“Ultimately, we hope that our models will greatly assist researchers and engineers involved in controlling and optimising processes and devices, ranging from microfluidics, which looks at fluids constrained in micrometre-scale spaces, to biological settings, for example the problems of microprinting and of directing biological cell populations along ridges of liquids,” he added.

Listen to the audio interview above to hear about other research that Dr Kalliadasis is working on.

Solving complex mathematical problems

Solving complex mathematical problems linked to string theory and Einstein’s theory of General Relativity is the aim of Professor Simon Donaldson’s research, funded by a €1.5 million ERC grant. As well as funding the research, the grant will support two PhD students and two postdoctoral researchers.

Professor Simon Donaldson

Professor Donaldson will use complex numbers, which have a ‘real’ and an ‘imaginary’ part, in algebraic equations which describe high-dimensional shapes, much as a circle can be described by an equation. This ‘algebraic geometry’ can be applied to problems involving space and time.

Professor Donaldson will also be using mathematical analysis to prove the existence of solutions to partial differential equations related to the geometry of these shapes, some of which have evaded mathematicians for decades. One such unresolved problem is a variant of Einstein’s equation in General Relativity.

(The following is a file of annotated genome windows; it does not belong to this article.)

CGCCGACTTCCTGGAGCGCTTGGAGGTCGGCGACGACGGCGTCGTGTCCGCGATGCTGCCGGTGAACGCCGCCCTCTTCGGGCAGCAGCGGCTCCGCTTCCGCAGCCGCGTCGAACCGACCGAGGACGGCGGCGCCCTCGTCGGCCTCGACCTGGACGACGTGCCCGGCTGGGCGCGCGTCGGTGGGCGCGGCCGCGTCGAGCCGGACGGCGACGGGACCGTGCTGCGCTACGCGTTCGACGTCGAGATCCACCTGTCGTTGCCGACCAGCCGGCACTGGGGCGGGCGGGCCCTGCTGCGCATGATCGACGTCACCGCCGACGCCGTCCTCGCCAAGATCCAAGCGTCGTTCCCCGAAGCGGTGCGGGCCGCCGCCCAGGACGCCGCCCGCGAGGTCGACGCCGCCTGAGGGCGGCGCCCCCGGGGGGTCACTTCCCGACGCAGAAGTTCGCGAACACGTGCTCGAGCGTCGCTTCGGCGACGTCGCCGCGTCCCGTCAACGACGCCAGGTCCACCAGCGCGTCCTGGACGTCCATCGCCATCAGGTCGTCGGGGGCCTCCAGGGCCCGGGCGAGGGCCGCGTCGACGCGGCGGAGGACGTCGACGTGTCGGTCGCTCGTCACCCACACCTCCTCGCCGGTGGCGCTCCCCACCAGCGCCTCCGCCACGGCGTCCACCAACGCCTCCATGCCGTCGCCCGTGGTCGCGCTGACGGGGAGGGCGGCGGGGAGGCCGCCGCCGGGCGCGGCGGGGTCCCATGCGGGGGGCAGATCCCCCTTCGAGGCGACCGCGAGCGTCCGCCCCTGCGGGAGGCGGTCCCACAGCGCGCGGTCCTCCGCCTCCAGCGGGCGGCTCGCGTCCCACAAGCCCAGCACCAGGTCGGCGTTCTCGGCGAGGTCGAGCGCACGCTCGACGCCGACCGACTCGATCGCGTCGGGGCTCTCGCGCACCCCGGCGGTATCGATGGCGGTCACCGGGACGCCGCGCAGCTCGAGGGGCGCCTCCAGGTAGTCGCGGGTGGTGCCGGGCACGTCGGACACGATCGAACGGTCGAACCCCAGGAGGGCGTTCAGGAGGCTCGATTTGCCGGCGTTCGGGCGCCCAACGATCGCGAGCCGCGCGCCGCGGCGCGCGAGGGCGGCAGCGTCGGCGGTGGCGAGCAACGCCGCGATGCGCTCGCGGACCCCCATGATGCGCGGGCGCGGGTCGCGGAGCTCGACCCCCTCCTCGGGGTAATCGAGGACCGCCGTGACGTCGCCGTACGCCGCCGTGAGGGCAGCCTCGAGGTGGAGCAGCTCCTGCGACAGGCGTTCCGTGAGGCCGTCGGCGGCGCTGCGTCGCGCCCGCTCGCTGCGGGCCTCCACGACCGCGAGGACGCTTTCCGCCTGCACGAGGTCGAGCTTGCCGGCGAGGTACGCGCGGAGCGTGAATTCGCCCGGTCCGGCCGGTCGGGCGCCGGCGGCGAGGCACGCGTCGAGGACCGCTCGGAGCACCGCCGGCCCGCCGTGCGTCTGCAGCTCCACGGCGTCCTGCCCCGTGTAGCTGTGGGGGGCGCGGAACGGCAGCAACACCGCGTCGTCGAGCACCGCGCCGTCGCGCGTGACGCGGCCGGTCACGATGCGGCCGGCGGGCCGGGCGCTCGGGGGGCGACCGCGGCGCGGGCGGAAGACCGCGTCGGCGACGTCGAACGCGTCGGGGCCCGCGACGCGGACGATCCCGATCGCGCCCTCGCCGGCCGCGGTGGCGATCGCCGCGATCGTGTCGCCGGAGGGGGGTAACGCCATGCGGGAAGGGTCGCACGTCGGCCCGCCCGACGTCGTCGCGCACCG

“With the grant I hope to prove there are solutions to these partial differential equations,” said Professor Donaldson, from the Department of Mathematics at Imperial. “The grant will do even more than that – it will enable us to attract some bright young people to train and work with us at Imperial. We hope we will interest some of the best young mathematicians from around the world.”

Developing microchips that can store more data

Professor Russell Cowburn has been awarded €2.8 million to work on ‘spintronics’, with the aim of developing new microchips that can store thousands of times more data than today’s microchips. Spintronics is a field of science focused on using and controlling the spin of electrons to store, process and receive information. Today, devices such as computers do this by controlling the electrical charge of electrons rather than their spin.

Professor Russell Cowburn

Currently, data is stored in microchips in active components that lie on the surf ace of the silicon chi ps. Professor Cowburn hopes to develop chips that hold many active components stacked on top of each other, allowing more data to be stored in the same sized chip.

“I am very excited about this grant, as it takes us from researching a new kind of fundamental physics to potential commercialisation of the end product. We’re essentially starting with a physics that hasn’t even been discovered yet and ending up with something that could be used in your iPod,” said Professor Cowburn.